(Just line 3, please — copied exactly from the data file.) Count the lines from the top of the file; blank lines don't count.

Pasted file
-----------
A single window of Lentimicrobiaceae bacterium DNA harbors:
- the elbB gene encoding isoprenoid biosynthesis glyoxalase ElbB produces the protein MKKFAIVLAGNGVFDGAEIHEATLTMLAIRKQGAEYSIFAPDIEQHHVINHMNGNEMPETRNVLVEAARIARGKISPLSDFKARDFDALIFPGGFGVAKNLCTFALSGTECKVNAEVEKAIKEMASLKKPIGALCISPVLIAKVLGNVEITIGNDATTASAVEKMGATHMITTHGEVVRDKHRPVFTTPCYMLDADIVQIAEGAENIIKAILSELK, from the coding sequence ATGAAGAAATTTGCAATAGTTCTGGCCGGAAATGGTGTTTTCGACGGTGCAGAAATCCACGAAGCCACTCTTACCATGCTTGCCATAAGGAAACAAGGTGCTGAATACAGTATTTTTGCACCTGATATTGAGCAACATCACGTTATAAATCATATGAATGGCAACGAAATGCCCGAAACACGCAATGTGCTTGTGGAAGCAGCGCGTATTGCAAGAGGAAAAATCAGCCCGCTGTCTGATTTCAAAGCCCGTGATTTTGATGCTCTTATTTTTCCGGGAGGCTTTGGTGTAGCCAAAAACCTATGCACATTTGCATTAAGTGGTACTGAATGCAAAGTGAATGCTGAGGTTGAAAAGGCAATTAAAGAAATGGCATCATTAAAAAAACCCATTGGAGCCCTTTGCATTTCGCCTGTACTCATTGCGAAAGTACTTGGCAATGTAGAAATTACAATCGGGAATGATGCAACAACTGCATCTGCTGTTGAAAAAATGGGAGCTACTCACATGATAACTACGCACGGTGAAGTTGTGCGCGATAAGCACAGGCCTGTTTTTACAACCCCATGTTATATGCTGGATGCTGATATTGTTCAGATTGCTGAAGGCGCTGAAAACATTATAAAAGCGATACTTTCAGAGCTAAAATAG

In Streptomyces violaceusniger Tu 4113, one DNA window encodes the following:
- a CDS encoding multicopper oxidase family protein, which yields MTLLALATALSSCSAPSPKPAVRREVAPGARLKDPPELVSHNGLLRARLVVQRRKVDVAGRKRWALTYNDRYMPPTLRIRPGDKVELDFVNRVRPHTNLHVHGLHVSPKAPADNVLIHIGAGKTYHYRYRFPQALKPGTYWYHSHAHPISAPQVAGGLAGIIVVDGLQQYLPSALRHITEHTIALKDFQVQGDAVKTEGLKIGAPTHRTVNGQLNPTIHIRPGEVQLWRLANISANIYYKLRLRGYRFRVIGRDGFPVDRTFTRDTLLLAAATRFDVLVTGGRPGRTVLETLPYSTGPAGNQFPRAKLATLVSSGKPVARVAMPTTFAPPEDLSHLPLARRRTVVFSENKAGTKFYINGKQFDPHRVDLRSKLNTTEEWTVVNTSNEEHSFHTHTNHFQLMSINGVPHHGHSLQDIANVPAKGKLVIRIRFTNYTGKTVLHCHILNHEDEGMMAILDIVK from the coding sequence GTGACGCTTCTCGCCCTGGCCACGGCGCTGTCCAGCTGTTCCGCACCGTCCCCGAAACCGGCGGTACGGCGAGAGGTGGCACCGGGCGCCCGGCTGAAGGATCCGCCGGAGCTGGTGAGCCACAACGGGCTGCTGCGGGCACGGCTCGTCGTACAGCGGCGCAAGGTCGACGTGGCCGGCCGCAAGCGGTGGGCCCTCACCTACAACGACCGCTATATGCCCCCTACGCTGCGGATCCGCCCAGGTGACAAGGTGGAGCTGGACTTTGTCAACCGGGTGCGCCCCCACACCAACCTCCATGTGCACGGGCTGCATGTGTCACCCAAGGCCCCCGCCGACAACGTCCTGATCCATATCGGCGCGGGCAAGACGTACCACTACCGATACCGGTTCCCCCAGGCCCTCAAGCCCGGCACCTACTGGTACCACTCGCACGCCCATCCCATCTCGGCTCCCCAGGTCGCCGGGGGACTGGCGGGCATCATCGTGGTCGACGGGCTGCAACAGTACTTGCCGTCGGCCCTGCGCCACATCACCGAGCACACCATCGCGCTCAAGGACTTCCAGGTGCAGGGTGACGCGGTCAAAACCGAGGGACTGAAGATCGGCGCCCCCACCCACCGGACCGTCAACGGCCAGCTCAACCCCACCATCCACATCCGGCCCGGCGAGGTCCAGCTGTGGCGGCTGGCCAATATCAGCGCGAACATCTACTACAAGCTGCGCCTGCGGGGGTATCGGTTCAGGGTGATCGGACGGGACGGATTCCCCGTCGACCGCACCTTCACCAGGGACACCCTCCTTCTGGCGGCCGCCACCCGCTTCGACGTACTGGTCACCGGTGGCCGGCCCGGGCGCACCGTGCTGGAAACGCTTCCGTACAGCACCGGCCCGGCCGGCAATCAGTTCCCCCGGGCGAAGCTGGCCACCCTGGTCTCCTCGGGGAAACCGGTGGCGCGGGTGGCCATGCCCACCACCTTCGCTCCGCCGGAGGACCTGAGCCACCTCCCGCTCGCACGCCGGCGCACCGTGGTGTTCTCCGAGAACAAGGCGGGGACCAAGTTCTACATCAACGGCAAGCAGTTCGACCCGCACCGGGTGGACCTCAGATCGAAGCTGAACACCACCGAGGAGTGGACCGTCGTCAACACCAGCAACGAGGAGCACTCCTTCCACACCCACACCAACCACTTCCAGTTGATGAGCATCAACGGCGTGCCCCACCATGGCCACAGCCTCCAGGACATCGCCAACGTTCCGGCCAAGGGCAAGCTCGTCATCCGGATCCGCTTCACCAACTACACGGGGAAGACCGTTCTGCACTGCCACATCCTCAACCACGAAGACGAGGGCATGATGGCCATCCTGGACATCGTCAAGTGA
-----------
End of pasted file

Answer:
In Streptomyces violaceusniger Tu 4113, one DNA window encodes the following: